On Nov. 29, the U.S. Food and Drug Administration will hold a public hearing concerning its policies on salt in food. The hearing was scheduled in response to a citizen petition submitted by the Center for Science in the Public Interest.
CSPI's petition, filed in 2005, called for limits on the levels of salt allowed in processed foods as well as the revocation of salt's Generally Recognized as Safe status.
In the petition, CSPI said that excess sodium in the American diet leads to hypertension and to subsequent heart attacks and strokes. In 2005 the group estimated that cutting salt levels in half could save 150,000 lives every year.
CSPI requested the FDA lower the individual Daily Value of salt to 1,500 milligrams from 2,400 milligrams and to set upper limits to the levels of sodium in processed foods, which contribute about 75 percent of a person's average daily salt intake.
CSPI's request isn't a new initiative. The group first petitioned the FDA in 1978 when they asked for sodium limits in processed foods and again in 1981, calling for warning labels on food products. In 1982, the FDA denied these requests but agreed to act if the food industry was unable to lower salt intake levels on its own.
However, according to data collected by CSPI, daily consumption of salt by Americans increased from 2,800 milligrams per day in the late 1970s to 3,400 milligrams per day in 2000.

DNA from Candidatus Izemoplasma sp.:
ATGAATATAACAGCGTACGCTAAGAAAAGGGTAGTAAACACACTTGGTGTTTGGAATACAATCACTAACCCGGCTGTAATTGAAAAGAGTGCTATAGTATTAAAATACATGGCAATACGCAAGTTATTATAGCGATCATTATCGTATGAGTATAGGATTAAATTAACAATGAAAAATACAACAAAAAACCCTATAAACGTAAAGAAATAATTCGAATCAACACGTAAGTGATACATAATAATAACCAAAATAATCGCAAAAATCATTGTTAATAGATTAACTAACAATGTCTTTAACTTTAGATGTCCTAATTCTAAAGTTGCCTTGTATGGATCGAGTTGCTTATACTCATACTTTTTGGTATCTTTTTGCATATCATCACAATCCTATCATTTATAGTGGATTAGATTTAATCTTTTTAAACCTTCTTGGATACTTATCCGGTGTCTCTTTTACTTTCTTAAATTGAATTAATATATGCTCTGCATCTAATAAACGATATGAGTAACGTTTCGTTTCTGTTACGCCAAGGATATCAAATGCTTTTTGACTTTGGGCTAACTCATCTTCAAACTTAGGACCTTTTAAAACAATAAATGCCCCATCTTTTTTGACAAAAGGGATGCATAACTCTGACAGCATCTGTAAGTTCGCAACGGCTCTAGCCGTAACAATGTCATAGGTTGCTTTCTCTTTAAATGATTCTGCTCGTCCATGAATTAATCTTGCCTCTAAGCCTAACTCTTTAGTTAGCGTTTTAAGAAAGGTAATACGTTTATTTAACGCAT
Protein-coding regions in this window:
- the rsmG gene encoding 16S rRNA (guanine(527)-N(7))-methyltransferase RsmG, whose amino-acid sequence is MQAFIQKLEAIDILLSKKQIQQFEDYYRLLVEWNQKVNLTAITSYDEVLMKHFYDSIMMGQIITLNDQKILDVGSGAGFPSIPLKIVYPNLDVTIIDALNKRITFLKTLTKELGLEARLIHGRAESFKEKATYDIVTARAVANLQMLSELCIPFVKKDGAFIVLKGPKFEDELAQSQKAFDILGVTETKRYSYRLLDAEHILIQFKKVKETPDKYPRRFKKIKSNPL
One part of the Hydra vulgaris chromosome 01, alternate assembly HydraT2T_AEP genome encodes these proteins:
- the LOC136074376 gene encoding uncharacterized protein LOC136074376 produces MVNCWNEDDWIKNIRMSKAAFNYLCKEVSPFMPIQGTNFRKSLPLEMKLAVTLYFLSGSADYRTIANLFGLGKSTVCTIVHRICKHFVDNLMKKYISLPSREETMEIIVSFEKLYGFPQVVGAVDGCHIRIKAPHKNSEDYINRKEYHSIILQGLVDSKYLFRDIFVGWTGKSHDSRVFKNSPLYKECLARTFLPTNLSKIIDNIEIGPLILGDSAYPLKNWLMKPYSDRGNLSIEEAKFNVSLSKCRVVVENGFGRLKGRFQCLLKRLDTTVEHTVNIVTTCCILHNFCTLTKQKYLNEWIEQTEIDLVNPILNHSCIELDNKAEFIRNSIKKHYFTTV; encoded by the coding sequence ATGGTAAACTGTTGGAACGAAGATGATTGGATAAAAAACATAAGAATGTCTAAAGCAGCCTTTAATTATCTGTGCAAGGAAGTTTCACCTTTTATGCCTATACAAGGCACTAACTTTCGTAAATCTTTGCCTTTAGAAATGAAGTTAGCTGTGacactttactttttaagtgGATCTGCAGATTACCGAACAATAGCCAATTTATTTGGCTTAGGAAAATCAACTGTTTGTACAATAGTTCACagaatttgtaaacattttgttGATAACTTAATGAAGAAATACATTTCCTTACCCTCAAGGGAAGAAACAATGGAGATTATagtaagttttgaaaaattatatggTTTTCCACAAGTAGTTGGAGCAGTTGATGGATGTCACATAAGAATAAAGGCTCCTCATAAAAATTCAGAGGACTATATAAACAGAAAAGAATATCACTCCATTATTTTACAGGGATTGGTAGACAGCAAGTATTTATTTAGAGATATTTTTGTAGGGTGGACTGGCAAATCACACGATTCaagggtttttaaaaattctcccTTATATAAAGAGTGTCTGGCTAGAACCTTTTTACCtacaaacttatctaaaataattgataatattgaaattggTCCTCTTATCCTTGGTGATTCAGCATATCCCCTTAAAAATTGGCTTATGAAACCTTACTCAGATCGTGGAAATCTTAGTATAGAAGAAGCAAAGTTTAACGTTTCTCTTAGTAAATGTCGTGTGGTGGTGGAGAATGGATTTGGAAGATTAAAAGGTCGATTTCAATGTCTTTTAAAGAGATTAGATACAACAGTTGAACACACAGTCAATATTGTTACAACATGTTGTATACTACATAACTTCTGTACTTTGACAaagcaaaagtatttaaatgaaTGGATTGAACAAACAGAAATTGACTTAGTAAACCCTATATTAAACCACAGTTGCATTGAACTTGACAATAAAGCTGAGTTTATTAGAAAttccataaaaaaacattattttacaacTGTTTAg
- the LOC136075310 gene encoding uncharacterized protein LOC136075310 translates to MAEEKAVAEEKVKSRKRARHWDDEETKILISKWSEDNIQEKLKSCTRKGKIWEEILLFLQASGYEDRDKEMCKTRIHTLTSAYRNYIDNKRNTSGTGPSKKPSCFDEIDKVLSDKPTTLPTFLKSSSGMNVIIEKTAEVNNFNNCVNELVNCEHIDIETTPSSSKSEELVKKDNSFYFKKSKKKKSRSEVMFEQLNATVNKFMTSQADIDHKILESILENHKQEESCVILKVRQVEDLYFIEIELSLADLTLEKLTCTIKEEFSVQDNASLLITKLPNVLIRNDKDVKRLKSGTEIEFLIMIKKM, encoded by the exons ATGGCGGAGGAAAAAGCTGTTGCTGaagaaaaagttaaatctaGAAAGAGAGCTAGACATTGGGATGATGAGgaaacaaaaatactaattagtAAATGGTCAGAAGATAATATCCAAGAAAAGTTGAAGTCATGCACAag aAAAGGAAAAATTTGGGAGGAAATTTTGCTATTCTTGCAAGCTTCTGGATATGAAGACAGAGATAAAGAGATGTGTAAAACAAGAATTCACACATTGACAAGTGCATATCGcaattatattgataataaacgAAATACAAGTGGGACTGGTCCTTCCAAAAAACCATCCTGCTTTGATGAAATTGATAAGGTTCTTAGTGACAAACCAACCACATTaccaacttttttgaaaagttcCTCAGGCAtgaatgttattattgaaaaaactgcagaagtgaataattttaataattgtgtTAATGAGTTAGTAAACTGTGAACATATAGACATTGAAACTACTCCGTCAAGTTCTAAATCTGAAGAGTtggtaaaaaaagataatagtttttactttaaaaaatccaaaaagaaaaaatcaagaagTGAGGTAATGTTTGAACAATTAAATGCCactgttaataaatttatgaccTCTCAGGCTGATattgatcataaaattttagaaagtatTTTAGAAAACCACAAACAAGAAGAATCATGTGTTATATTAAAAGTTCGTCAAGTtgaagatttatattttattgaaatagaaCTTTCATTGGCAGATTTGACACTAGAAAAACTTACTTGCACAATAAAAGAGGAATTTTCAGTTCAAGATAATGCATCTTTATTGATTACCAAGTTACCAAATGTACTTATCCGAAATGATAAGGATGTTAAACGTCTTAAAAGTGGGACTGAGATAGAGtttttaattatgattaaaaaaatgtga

Last year, the American Medical Association's support of CSPI's efforts caught the FDA's attention.
"FDA is aware that other organizations are in general agreement with some of the recommendations in CSPI's petition," the FDA said. "For example, at the July 2006 annual meeting of the American Medical Association, the AMA announced recommendations, in the form of a report issued by the AMA's Council on Science and Health, to the agency echoing many of the regulatory actions suggested by CSPI. The agency is very much interested in hearing the views of other interested parties, including the AMA."
According to the Federal Register, the purpose of the upcoming hearing is for the FDA to share its current framework of policies regarding salt and sodium and to solicit information and comments from interested persons on this current framework and on potential future approaches, including approaches described in the citizen petition.